A chronic shortage of engineering students threatens America’s role as the world’s leading innovator and continues to impede our nation’s fragile economic recovery. Over the past 20 years, the percentage of engineers graduating in the United States has stagnated, while India and China surpass us with rapid progress.
For this and other critical issues shaping our nation’s future, President Obama convened the Council on Jobs and Competitiveness. I serve on the council and co-lead a task force to address the need for more American engineers — the people behind the inventions and advancements that improve our quality of life and our nation’s wealth and competitiveness.
The council’s high-tech education task force is focused on programs that will yield 10,000 more engineering graduates in the United States each year and begin to address the long-term threat of our nation’s growing skills crisis. This goal requires a commitment, starting at the top, from of all U.S. firms that employ engineers.
We will be calling on U.S.-based firms to help sponsor mentoring programs, internships and permanent job commitments for students in engineering programs nationwide. While the government can provide a framework for success and recognition for the best of our engineering programs, it is up to us in the private sector to back up our rhetoric with actions and commit to the future work force we all so desperately need.
Education Department data show that overall college graduation levels the past two decades have grown about 50 percent, with the number of bachelor’s degrees awarded increasing from 1.1 million in 1990 to 1.6 million in 2010. During that same period, however, the National Center for Education Statistics has found that the number of engineers U.S. colleges and universities annually send into the work force has virtually stagnated at around 120,000.
By contrast, roughly 1 million engineers a year graduate from universities in India and China. This education disparity threatens to slow our economic recovery, stunts our long-term competitiveness and leaves technology firms in a skills crisis.
Four decades ago, a relatively unknown Intel Corp. launched its first microprocessor in the commercial market, with approximately 450 engineers on board. Those highly skilled and motivated engineers ultimately contributed to the personal computing boom a decade later — and the ubiquitous advancement of computing technology ever since.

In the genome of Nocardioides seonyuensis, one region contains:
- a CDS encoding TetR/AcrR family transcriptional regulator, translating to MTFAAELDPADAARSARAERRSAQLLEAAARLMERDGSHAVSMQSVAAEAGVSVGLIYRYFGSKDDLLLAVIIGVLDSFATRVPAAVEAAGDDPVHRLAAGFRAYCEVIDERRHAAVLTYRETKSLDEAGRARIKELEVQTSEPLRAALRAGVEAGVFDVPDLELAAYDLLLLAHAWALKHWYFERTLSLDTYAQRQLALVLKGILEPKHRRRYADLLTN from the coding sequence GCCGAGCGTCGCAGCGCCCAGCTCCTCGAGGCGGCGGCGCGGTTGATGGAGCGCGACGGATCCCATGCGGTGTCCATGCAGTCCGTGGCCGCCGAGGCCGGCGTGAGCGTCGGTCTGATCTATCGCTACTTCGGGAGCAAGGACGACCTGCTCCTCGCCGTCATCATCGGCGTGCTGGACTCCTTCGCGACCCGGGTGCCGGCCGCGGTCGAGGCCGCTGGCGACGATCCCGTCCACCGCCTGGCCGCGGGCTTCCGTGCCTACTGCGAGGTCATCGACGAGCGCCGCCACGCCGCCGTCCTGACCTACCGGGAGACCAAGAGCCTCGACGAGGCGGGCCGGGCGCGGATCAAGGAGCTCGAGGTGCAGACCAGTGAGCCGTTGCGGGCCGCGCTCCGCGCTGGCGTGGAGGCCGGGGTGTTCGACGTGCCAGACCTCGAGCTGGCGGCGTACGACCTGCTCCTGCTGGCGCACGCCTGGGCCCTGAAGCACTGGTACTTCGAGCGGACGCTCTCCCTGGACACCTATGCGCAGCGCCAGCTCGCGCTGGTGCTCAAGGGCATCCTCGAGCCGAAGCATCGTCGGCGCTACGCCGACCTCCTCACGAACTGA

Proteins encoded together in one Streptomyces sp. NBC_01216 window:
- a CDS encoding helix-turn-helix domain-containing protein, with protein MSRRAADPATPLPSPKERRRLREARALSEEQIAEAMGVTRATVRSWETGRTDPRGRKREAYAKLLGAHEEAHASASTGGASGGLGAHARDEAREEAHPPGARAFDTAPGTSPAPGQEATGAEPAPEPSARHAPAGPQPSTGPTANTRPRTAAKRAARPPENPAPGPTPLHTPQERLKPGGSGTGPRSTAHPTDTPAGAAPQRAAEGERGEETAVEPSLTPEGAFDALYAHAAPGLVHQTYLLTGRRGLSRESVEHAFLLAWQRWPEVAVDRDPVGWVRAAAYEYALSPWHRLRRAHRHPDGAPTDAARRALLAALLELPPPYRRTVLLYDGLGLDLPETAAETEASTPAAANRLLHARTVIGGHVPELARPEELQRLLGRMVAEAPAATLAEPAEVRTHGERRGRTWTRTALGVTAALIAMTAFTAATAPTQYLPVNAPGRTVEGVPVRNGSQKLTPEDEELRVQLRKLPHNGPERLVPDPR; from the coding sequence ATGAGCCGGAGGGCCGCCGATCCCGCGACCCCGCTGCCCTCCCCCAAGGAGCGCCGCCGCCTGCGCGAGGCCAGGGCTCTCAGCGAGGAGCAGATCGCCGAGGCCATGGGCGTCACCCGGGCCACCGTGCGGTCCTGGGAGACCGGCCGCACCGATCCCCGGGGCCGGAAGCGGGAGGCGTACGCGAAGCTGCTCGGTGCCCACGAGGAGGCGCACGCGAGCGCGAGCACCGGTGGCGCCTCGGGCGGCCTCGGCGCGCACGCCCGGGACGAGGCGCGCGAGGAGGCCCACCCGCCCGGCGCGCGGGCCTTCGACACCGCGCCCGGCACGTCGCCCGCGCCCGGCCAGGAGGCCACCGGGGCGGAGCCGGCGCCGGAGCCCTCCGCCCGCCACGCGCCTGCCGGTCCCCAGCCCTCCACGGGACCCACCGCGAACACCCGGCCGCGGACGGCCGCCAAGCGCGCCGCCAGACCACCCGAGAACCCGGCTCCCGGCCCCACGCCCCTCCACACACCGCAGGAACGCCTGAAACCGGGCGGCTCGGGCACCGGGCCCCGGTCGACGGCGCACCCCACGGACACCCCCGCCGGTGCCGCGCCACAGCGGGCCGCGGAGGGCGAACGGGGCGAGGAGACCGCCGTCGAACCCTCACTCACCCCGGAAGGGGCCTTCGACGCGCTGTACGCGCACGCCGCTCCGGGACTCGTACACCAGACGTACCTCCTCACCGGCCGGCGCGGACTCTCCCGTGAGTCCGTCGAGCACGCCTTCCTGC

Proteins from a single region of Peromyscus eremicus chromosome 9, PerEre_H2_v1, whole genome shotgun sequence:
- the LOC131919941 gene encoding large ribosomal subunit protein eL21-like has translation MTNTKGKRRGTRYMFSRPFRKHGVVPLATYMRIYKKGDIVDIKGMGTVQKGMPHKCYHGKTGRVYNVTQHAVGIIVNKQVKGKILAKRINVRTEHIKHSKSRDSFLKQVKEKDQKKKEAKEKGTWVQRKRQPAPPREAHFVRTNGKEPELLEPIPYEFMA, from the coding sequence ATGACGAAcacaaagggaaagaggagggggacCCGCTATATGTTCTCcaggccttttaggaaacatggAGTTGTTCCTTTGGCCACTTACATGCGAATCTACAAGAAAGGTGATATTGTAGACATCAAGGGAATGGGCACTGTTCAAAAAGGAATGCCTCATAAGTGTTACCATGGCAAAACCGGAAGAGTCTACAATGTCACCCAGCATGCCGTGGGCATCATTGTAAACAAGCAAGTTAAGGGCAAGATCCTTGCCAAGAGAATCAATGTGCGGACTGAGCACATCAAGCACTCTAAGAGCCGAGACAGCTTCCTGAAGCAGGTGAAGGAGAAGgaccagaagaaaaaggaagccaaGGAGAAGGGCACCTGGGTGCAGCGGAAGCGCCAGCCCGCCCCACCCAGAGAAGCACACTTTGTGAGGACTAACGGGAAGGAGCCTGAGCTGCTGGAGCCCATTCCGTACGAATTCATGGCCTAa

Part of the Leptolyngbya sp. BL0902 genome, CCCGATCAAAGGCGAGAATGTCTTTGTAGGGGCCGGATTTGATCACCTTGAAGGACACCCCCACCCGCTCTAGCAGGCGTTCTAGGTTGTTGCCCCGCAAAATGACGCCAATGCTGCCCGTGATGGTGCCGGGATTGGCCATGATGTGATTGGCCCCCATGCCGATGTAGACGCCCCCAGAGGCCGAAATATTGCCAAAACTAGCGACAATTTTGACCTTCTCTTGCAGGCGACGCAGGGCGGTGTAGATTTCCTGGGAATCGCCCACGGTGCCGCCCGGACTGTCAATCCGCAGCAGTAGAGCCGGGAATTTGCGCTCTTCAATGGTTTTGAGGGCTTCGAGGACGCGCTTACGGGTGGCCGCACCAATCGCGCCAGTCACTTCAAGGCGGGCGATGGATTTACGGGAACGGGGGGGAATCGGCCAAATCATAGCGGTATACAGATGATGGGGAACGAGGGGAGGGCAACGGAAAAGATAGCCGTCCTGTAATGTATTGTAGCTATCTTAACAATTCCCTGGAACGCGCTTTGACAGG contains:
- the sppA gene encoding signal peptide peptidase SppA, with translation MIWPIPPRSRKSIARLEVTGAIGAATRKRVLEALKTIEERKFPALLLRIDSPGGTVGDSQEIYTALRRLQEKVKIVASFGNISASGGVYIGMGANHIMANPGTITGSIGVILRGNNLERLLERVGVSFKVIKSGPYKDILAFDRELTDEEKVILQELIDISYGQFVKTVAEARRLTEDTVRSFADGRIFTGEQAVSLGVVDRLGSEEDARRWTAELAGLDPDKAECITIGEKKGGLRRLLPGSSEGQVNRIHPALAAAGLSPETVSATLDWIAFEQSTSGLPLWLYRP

Today, Intel employs 52,000 people in the United States. I am proud of Intel’s contribution to our nation’s sustained growth. But from a personnel perspective, supporting a similar growth pattern would be difficult for a promising young company starting out today.
American universities are simply not producing enough engineers. A McKinsey Global Institute survey released in June found that nearly two-thirds of U.S. employers reported that engineering and science-related jobs were the hardest jobs to fill. If we do not produce suitable candidates for these jobs, companies will go elsewhere in the world to find them.
Forty percent of students enrolled in science, technology, engineering and mathematics leave their program after the first year, according to the American Society for Engineering Education. Engineering programs are tough, but this rate of attrition is unacceptable. Fortunately, it can be reversed. There are lucrative career opportunities for engineering students with specialized skills. If we can simply increase the retention and graduation rates of these qualified, interested students, we can move a long way toward solving our shortage while creating momentum in making engineering a valued and even “cool” area of study for our best and brightest students.
As our task force mobilizes, we will be calling on U.S. companies to take concrete steps to inspire and encourage young engineers. Intel plans to double its number of engineering internships. Along with other companies, we can create opportunities for hands-on learning that makes a difference and helps employers discover new talent.
In the coming months, the task force will roll out critical elements for success — a plan for direct student engagement and university incentives, and the formation of a consortium of companies committed to making a difference. The President’s Jobs Council plans to hold a listening-and-action session in Portland, Ore., at the end of this month at which deans from America’s top engineering colleges, students pursuing degrees in math and science, and representatives from innovative U.S. companies can share perspectives and determine next steps.
As President Obama said at the jobs council meeting in June, this is an “all-hands-on-deck” effort, because “our best companies need the world’s brightest workers — American workers.”
If we want the next Intel, GE, Google or Facebook to be born and grow up in America, we must begin producing more engineers. These jobs support our future.
Paul Otellini is president and chief executive of Intel Corp. and is a member of the President’s Council on Jobs and Competitiveness.